While I am not a psychologist or anything close to it, I once heard that anxiety puts your body into a fight or flight position; everything else that should matter doesn’t until the threat is neutralized. Personally, it can feel like a suffocating prison that people can only view through a keyhole. Advice to “just stop worrying” becomes not only annoying but a numb prayer that falls and shatters like a glass pane. Those who don’t know how paralyzing this emotion is shrug it off, but God, I wish I could just stop worrying like they say.

Sometimes, it feels like my anxiety controls my life. Schoolwork falls to the wayside if I have a big meeting randomly placed on my calendar by a superior. I cannot take a nap because I am waiting patiently for feedback on a paper I wrote for one of my favorite professors. Just as I cannot narrow my focus to write about specific column themes, I cannot divert my attention away from the emotion.

Perhaps the lesson at the end of this column is not that I need to fix my anxiety but learn to channel it. In the same vein as my other analogy on how the body reacts to strong emotions, I remember watching a Buzzfeed video one time in middle school that compared anxiety to a needy dog, one that brings up concerns that are both palpable and nuanced.

I do not think I would be in the position I am in without my worry; it makes me strive for A’s in classes where others may take B’s or lower. It causes me to reread my writing dozens of times over and to proofread emails at least three times before clicking “send.” I find millions of reasons to strive for perfection before settling for mediocrity.

While a bit unwarranted, I suppose that my sense of anxiety can sometimes be beneficial. However, is the worry worth the reward? That is probably something I have to wait and see. Will my hours pondering my words in a presentation be worth 100% in Canvas? Do my nerves that cause my stomach to shrink into the size of a fist justify the perfect video project? Maybe this shows I need to do more research on the long term impacts of stress. Or, on a less self aware note, I should just try to shift my focus again.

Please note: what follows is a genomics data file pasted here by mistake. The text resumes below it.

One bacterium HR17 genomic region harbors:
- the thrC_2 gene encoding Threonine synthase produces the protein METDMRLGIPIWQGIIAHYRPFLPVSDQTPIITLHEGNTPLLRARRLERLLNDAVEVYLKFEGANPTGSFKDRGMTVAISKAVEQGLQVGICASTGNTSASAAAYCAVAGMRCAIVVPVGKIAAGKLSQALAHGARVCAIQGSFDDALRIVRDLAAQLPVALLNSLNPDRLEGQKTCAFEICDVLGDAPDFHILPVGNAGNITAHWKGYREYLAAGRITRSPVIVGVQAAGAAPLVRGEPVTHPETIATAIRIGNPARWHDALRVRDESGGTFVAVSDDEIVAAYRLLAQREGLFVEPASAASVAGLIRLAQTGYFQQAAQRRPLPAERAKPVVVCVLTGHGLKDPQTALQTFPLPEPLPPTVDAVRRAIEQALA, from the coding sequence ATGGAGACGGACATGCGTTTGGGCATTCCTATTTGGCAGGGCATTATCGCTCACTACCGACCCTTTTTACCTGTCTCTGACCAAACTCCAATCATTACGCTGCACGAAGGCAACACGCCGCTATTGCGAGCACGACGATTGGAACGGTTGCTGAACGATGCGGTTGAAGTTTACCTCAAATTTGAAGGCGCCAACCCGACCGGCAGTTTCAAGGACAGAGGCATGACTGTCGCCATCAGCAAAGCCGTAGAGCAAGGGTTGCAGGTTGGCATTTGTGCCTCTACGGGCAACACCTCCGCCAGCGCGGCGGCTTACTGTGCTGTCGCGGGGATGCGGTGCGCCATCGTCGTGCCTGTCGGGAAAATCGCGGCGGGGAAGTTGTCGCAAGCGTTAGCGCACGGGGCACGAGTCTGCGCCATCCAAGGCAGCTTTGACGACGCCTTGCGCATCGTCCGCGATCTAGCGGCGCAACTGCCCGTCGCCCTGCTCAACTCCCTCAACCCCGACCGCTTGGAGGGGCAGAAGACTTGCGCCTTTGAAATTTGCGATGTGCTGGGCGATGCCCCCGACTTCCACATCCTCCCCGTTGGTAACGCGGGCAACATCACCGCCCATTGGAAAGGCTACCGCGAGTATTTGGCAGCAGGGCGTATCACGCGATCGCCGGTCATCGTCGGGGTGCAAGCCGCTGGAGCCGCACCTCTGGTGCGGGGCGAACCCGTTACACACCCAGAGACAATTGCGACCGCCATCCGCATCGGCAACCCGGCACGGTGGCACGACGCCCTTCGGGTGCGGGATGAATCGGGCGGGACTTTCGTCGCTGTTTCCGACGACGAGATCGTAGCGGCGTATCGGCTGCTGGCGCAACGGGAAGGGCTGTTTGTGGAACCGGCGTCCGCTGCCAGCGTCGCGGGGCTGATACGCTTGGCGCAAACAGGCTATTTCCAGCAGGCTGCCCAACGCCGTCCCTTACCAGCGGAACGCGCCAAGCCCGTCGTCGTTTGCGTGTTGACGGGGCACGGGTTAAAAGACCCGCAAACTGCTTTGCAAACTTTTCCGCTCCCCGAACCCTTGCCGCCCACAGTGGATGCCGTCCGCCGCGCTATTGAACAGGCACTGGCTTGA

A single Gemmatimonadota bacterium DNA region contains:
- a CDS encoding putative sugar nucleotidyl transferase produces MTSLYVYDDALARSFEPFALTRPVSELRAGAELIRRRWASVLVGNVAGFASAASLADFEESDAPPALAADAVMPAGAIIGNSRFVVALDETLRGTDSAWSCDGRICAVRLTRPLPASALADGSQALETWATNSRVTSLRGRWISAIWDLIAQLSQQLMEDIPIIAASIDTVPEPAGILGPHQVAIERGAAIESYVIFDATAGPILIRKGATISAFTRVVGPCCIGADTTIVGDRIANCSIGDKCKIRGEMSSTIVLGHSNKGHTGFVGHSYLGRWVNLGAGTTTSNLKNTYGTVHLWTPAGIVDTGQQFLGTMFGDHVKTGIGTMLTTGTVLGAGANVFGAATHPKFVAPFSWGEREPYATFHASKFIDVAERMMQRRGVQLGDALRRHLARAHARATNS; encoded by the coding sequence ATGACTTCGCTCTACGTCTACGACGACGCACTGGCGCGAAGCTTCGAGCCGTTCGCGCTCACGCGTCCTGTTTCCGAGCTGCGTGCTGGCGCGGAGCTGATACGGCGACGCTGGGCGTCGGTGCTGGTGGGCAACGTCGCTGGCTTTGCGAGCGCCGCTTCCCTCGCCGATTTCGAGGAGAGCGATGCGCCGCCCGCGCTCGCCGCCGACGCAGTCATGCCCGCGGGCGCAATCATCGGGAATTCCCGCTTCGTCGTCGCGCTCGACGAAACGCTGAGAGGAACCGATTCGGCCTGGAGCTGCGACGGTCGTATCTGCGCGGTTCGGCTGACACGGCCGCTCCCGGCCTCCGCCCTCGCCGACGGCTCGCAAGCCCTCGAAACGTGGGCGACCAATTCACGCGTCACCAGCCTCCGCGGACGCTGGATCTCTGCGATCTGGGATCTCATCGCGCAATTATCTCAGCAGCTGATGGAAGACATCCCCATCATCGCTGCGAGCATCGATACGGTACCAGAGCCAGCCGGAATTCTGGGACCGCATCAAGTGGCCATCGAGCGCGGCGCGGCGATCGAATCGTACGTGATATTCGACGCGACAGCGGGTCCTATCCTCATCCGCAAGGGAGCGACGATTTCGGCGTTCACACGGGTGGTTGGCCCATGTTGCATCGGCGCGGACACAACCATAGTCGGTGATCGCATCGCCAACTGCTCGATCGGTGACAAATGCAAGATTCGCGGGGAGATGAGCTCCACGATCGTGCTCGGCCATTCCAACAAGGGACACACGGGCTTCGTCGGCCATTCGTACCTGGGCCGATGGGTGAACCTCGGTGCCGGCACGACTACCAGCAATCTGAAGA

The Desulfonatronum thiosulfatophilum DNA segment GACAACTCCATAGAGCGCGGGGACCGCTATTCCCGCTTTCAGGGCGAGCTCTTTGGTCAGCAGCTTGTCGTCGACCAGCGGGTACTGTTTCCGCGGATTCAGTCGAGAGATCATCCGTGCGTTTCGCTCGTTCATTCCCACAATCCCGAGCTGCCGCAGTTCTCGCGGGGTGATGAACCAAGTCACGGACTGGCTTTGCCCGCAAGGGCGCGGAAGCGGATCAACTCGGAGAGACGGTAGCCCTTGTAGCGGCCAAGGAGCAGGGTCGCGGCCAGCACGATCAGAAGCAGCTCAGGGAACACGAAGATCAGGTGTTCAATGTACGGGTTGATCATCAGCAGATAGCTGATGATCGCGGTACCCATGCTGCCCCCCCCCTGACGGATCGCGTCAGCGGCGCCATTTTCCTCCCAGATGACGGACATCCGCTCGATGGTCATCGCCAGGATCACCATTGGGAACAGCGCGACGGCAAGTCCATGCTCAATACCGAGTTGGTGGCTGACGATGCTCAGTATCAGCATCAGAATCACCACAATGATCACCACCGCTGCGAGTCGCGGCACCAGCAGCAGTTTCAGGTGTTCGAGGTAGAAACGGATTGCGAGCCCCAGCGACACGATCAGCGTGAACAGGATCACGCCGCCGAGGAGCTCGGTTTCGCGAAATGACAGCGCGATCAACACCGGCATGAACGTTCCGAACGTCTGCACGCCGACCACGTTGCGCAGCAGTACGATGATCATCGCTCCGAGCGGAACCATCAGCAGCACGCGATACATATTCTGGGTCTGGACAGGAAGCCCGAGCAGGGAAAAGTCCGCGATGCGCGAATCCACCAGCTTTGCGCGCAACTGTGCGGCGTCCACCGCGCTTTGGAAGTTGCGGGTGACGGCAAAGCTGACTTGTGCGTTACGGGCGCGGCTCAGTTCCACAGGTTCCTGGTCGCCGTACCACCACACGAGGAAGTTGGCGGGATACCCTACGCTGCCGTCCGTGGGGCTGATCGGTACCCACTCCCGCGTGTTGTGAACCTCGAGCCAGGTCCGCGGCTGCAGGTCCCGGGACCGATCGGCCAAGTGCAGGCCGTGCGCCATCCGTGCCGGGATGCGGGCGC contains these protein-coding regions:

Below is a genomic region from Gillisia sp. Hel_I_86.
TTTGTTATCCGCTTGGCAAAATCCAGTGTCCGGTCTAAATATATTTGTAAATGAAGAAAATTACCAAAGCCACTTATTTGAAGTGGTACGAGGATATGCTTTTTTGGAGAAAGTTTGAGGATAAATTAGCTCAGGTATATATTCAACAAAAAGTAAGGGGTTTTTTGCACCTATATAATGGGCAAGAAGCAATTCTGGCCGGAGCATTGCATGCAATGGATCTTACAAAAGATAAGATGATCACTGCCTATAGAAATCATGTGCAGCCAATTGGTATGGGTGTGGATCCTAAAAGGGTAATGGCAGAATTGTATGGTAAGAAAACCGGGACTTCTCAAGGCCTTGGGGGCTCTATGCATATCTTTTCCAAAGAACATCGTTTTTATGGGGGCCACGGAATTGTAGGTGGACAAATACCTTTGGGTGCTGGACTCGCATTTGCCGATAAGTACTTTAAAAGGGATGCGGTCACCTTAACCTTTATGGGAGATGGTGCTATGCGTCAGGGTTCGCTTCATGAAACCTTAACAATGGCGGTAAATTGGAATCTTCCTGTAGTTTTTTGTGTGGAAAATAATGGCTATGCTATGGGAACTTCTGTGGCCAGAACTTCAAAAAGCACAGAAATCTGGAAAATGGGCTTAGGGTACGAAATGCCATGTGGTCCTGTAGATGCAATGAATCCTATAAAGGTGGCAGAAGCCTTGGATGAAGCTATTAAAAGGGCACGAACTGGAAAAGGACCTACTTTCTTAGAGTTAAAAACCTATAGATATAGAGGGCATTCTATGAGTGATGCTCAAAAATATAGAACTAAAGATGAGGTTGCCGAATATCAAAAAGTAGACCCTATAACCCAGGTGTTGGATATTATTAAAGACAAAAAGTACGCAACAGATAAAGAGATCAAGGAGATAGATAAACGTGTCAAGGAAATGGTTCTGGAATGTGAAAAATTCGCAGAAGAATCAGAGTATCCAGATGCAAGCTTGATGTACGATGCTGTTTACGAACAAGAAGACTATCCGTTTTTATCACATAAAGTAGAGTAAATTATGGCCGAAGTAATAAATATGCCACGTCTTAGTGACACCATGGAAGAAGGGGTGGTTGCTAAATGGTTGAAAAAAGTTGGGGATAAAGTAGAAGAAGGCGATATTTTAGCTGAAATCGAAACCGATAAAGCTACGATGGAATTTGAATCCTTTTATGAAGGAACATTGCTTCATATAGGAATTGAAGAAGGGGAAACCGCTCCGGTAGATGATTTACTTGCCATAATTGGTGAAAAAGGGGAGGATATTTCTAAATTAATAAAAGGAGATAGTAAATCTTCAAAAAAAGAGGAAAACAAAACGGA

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About the Contributor
Laken Kincaid
Laken Kincaid, Editor-in-Chief
Laken Kincaid is the Editor-in-Chief for The Carroll News from Beckley, West Virginia. They are a senior at John Carroll University who is double majoring in political science and communications (digital media) and minoring in leadership development. Laken has written for The Carroll News since the start of their freshman year and has previously served as a staff reporter, campus section editor and managing editor of the paper. They have received 18 Best of SNO awards, a Society of Professional Journalists Mark of Excellence award for Region 4 and two honorable mentions from the College Media Association. They have also been recognized by universities like Georgetown for their investigative reports. Additionally, they also write political satire for The Hilltop Show and feature stories on global poverty for The Borgen Project. In addition to their involvement with The Carroll News, Laken is involved with the Kappa Delta sorority, the speech and debate team, the Center for Student Diversity and Inclusion, the Improv club and other organizations. They also serve as the news director for WJCU 88.7, John Carroll's own radio station, and as the president for John Carroll's Society of Professional Journalists chapter.  Laken also started their own national nonprofit organization known as Art with the Elderly which they have won the President's Volunteer Service Award and the Humanity Rising Award for. When not writing, Laken can be found doing graphic design for their internship with Union Home Mortgage or working as a resident assistant and peer learning facilitator on campus. Laken also enjoys skiing and watching true crime documentaries. In the future, Laken hopes to become a political journalist for a national news organization or to be a campaign commercial editor for politicians. To contact Laken, email them at [email protected].